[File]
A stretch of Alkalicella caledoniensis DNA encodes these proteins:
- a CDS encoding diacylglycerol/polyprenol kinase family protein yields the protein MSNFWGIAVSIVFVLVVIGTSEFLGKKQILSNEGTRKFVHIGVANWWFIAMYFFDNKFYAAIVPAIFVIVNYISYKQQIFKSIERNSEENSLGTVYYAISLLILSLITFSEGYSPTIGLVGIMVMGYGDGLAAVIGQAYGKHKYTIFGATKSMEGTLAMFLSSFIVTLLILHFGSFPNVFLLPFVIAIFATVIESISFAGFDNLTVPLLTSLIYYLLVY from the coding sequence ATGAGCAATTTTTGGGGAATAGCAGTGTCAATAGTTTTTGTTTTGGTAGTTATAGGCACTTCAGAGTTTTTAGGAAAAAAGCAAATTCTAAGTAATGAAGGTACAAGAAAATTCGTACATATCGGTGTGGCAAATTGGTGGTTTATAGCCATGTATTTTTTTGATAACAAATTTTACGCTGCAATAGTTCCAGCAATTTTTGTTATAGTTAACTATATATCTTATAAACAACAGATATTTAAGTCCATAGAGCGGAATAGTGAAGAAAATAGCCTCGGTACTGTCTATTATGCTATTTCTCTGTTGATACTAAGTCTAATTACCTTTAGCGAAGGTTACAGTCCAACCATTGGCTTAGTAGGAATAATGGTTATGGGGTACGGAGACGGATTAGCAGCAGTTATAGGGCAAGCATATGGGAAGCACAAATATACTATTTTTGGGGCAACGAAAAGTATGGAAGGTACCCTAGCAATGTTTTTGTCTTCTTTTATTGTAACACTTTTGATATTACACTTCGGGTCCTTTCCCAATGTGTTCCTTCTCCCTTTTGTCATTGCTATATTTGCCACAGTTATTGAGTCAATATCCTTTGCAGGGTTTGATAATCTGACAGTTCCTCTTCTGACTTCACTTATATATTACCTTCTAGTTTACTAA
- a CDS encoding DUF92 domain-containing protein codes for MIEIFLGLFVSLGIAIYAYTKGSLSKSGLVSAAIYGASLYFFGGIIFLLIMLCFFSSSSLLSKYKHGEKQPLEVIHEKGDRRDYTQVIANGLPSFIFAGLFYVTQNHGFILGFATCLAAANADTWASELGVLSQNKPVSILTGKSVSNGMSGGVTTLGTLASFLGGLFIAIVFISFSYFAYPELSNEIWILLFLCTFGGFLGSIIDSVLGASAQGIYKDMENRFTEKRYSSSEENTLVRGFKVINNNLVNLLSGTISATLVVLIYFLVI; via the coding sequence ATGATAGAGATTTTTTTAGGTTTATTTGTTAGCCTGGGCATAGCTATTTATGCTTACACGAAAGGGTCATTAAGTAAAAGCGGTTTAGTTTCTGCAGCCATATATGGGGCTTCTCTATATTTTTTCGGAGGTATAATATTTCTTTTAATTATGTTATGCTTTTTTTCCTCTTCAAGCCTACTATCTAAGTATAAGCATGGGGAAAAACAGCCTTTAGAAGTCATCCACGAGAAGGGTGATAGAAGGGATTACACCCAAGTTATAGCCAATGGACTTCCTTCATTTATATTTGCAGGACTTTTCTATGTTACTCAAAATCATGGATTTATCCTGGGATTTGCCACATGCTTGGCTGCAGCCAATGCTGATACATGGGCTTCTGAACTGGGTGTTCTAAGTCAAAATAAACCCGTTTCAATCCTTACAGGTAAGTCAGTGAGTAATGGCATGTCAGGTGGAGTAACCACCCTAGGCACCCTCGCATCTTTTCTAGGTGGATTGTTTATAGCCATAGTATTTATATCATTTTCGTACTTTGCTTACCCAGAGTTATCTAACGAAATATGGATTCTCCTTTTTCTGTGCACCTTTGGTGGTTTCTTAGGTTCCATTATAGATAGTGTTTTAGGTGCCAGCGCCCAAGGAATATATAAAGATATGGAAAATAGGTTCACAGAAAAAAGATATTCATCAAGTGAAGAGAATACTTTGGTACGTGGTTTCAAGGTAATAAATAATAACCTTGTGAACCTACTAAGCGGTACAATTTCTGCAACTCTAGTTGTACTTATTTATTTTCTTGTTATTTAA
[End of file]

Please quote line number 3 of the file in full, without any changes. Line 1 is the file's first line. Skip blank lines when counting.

- a CDS encoding DUF92 domain-containing protein codes for MIEIFLGLFVSLGIAIYAYTKGSLSKSGLVSAAIYGASLYFFGGIIFLLIMLCFFSSSSLLSKYKHGEKQPLEVIHEKGDRRDYTQVIANGLPSFIFAGLFYVTQNHGFILGFATCLAAANADTWASELGVLSQNKPVSILTGKSVSNGMSGGVTTLGTLASFLGGLFIAIVFISFSYFAYPELSNEIWILLFLCTFGGFLGSIIDSVLGASAQGIYKDMENRFTEKRYSSSEENTLVRGFKVINNNLVNLLSGTISATLVVLIYFLVI; via the coding sequence ATGATAGAGATTTTTTTAGGTTTATTTGTTAGCCTGGGCATAGCTATTTATGCTTACACGAAAGGGTCATTAAGTAAAAGCGGTTTAGTTTCTGCAGCCATATATGGGGCTTCTCTATATTTTTTCGGAGGTATAATATTTCTTTTAATTATGTTATGCTTTTTTTCCTCTTCAAGCCTACTATCTAAGTATAAGCATGGGGAAAAACAGCCTTTAGAAGTCATCCACGAGAAGGGTGATAGAAGGGATTACACCCAAGTTATAGCCAATGGACTTCCTTCATTTATATTTGCAGGACTTTTCTATGTTACTCAAAATCATGGATTTATCCTGGGATTTGCCACATGCTTGGCTGCAGCCAATGCTGATACATGGGCTTCTGAACTGGGTGTTCTAAGTCAAAATAAACCCGTTTCAATCCTTACAGGTAAGTCAGTGAGTAATGGCATGTCAGGTGGAGTAACCACCCTAGGCACCCTCGCATCTTTTCTAGGTGGATTGTTTATAGCCATAGTATTTATATCATTTTCGTACTTTGCTTACCCAGAGTTATCTAACGAAATATGGATTCTCCTTTTTCTGTGCACCTTTGGTGGTTTCTTAGGTTCCATTATAGATAGTGTTTTAGGTGCCAGCGCCCAAGGAATATATAAAGATATGGAAAATAGGTTCACAGAAAAAAGATATTCATCAAGTGAAGAGAATACTTTGGTACGTGGTTTCAAGGTAATAAATAATAACCTTGTGAACCTACTAAGCGGTACAATTTCTGCAACTCTAGTTGTACTTATTTATTTTCTTGTTATTTAA